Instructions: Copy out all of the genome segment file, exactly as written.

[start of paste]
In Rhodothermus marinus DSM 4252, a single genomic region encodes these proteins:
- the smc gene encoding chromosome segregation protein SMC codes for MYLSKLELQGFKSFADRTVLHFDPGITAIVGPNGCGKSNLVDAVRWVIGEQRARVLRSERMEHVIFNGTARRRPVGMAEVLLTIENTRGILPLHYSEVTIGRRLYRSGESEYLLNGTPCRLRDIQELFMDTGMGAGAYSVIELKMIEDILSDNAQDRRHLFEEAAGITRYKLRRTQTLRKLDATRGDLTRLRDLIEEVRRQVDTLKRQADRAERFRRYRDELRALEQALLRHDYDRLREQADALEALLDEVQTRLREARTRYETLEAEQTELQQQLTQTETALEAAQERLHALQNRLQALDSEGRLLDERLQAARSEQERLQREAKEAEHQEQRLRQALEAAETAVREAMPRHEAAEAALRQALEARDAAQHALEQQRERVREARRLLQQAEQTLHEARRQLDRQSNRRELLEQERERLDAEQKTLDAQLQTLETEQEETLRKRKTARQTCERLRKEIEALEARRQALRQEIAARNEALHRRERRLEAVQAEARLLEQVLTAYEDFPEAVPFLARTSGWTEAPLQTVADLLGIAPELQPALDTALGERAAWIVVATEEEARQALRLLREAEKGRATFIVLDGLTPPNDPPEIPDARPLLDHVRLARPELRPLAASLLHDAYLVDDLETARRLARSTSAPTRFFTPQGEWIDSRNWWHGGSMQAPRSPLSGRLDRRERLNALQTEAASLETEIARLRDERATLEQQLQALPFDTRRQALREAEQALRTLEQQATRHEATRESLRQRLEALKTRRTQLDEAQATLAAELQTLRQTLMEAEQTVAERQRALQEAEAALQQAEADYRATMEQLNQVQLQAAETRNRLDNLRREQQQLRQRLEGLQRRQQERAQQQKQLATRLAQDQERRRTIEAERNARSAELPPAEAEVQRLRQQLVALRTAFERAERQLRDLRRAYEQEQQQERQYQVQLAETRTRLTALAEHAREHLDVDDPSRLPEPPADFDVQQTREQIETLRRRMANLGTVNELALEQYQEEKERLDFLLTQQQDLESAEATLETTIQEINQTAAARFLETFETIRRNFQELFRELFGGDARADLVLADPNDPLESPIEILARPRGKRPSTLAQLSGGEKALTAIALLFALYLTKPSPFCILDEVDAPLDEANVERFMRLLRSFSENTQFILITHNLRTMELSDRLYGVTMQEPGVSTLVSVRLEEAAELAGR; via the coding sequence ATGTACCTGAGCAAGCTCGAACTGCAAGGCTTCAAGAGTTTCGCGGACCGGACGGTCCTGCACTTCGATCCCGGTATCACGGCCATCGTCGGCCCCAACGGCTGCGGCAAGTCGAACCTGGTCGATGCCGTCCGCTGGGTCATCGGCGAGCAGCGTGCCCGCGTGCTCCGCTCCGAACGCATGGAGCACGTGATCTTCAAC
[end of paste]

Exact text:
In Rhodothermus marinus DSM 4252, a single genomic region encodes these proteins:
- the smc gene encoding chromosome segregation protein SMC codes for MYLSKLELQGFKSFADRTVLHFDPGITAIVGPNGCGKSNLVDAVRWVIGEQRARVLRSERMEHVIFNGTARRRPVGMAEVLLTIENTRGILPLHYSEVTIGRRLYRSGESEYLLNGTPCRLRDIQELFMDTGMGAGAYSVIELKMIEDILSDNAQDRRHLFEEAAGITRYKLRRTQTLRKLDATRGDLTRLRDLIEEVRRQVDTLKRQADRAERFRRYRDELRALEQALLRHDYDRLREQADALEALLDEVQTRLREARTRYETLEAEQTELQQQLTQTETALEAAQERLHALQNRLQALDSEGRLLDERLQAARSEQERLQREAKEAEHQEQRLRQALEAAETAVREAMPRHEAAEAALRQALEARDAAQHALEQQRERVREARRLLQQAEQTLHEARRQLDRQSNRRELLEQERERLDAEQKTLDAQLQTLETEQEETLRKRKTARQTCERLRKEIEALEARRQALRQEIAARNEALHRRERRLEAVQAEARLLEQVLTAYEDFPEAVPFLARTSGWTEAPLQTVADLLGIAPELQPALDTALGERAAWIVVATEEEARQALRLLREAEKGRATFIVLDGLTPPNDPPEIPDARPLLDHVRLARPELRPLAASLLHDAYLVDDLETARRLARSTSAPTRFFTPQGEWIDSRNWWHGGSMQAPRSPLSGRLDRRERLNALQTEAASLETEIARLRDERATLEQQLQALPFDTRRQALREAEQALRTLEQQATRHEATRESLRQRLEALKTRRTQLDEAQATLAAELQTLRQTLMEAEQTVAERQRALQEAEAALQQAEADYRATMEQLNQVQLQAAETRNRLDNLRREQQQLRQRLEGLQRRQQERAQQQKQLATRLAQDQERRRTIEAERNARSAELPPAEAEVQRLRQQLVALRTAFERAERQLRDLRRAYEQEQQQERQYQVQLAETRTRLTALAEHAREHLDVDDPSRLPEPPADFDVQQTREQIETLRRRMANLGTVNELALEQYQEEKERLDFLLTQQQDLESAEATLETTIQEINQTAAARFLETFETIRRNFQELFRELFGGDARADLVLADPNDPLESPIEILARPRGKRPSTLAQLSGGEKALTAIALLFALYLTKPSPFCILDEVDAPLDEANVERFMRLLRSFSENTQFILITHNLRTMELSDRLYGVTMQEPGVSTLVSVRLEEAAELAGR; via the coding sequence ATGTACCTGAGCAAGCTCGAACTGCAAGGCTTCAAGAGTTTCGCGGACCGGACGGTCCTGCACTTCGATCCCGGTATCACGGCCATCGTCGGCCCCAACGGCTGCGGCAAGTCGAACCTGGTCGATGCCGTCCGCTGGGTCATCGGCGAGCAGCGTGCCCGCGTGCTCCGCTCCGAACGCATGGAGCACGTGATCTTCAAC